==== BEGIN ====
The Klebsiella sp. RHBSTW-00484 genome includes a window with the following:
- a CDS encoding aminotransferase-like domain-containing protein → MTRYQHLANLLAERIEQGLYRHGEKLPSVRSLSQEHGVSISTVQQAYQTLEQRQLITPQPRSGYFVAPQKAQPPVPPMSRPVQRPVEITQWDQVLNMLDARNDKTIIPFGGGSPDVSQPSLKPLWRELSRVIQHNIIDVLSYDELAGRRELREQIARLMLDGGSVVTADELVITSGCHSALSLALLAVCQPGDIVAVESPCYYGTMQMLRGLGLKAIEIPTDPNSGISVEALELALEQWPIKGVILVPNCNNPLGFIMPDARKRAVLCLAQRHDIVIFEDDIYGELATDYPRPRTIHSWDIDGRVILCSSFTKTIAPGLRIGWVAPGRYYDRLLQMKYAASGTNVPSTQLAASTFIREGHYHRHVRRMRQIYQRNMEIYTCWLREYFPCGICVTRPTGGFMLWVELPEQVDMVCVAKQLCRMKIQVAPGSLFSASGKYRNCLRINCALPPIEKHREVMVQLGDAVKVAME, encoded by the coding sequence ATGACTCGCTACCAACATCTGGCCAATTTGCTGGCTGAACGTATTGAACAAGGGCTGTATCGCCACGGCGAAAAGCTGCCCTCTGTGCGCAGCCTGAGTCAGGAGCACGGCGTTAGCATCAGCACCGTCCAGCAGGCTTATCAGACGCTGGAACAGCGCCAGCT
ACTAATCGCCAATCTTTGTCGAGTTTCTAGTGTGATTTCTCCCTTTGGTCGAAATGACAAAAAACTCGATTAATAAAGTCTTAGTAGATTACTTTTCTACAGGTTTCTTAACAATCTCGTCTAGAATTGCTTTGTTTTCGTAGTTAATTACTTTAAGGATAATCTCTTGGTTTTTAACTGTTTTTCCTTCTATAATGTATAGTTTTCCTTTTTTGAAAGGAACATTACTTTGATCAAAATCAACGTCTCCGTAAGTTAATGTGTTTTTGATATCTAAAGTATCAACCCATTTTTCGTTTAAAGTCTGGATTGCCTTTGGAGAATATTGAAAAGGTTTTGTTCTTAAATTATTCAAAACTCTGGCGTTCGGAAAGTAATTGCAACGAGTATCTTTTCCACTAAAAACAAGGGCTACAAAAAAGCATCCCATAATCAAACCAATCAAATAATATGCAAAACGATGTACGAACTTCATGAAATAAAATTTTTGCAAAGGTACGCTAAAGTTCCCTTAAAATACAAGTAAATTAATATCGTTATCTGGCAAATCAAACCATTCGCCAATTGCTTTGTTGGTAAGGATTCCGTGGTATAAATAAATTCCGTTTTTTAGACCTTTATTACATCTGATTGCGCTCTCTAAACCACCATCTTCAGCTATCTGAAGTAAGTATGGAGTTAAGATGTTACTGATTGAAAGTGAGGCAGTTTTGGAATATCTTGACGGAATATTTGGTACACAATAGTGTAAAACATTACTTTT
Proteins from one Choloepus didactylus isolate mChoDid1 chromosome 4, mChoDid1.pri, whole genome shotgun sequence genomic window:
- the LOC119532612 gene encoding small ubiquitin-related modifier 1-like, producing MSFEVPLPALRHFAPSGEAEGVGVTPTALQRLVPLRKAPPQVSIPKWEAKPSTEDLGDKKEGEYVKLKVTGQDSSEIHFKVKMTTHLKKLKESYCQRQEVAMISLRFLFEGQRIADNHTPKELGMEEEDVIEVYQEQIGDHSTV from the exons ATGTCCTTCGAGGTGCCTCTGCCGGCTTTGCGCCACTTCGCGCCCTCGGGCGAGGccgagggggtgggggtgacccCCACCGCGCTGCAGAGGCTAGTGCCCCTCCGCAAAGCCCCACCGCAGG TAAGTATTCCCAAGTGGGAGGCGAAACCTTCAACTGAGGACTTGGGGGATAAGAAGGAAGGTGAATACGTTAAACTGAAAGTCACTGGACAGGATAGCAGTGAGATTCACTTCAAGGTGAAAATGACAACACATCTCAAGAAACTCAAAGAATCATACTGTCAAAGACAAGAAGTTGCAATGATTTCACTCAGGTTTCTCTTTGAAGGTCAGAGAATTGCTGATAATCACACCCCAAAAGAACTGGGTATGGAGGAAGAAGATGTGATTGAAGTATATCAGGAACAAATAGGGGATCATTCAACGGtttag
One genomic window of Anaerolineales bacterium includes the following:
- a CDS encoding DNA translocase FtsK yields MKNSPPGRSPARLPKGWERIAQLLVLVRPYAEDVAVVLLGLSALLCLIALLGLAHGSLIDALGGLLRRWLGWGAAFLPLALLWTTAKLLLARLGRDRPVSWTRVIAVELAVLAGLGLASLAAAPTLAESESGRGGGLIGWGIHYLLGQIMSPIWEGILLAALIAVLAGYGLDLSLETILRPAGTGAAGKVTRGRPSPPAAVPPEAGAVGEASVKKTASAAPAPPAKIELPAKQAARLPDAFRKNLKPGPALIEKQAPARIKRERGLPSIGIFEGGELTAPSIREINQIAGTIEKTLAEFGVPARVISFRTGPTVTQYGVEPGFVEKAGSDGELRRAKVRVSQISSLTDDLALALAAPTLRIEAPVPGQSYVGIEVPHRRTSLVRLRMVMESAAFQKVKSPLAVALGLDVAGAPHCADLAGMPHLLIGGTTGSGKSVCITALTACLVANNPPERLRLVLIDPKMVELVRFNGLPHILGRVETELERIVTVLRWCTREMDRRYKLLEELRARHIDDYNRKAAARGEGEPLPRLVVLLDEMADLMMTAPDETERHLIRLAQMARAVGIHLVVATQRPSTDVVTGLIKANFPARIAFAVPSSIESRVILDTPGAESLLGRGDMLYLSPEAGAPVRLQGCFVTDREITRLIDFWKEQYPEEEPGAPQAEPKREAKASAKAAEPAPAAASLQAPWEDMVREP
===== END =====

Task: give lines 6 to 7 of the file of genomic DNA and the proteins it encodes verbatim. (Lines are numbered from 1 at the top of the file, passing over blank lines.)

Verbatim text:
One genomic window of Anaerolineales bacterium includes the following:
- a CDS encoding DNA translocase FtsK yields MKNSPPGRSPARLPKGWERIAQLLVLVRPYAEDVAVVLLGLSALLCLIALLGLAHGSLIDALGGLLRRWLGWGAAFLPLALLWTTAKLLLARLGRDRPVSWTRVIAVELAVLAGLGLASLAAAPTLAESESGRGGGLIGWGIHYLLGQIMSPIWEGILLAALIAVLAGYGLDLSLETILRPAGTGAAGKVTRGRPSPPAAVPPEAGAVGEASVKKTASAAPAPPAKIELPAKQAARLPDAFRKNLKPGPALIEKQAPARIKRERGLPSIGIFEGGELTAPSIREINQIAGTIEKTLAEFGVPARVISFRTGPTVTQYGVEPGFVEKAGSDGELRRAKVRVSQISSLTDDLALALAAPTLRIEAPVPGQSYVGIEVPHRRTSLVRLRMVMESAAFQKVKSPLAVALGLDVAGAPHCADLAGMPHLLIGGTTGSGKSVCITALTACLVANNPPERLRLVLIDPKMVELVRFNGLPHILGRVETELERIVTVLRWCTREMDRRYKLLEELRARHIDDYNRKAAARGEGEPLPRLVVLLDEMADLMMTAPDETERHLIRLAQMARAVGIHLVVATQRPSTDVVTGLIKANFPARIAFAVPSSIESRVILDTPGAESLLGRGDMLYLSPEAGAPVRLQGCFVTDREITRLIDFWKEQYPEEEPGAPQAEPKREAKASAKAAEPAPAAASLQAPWEDMVREP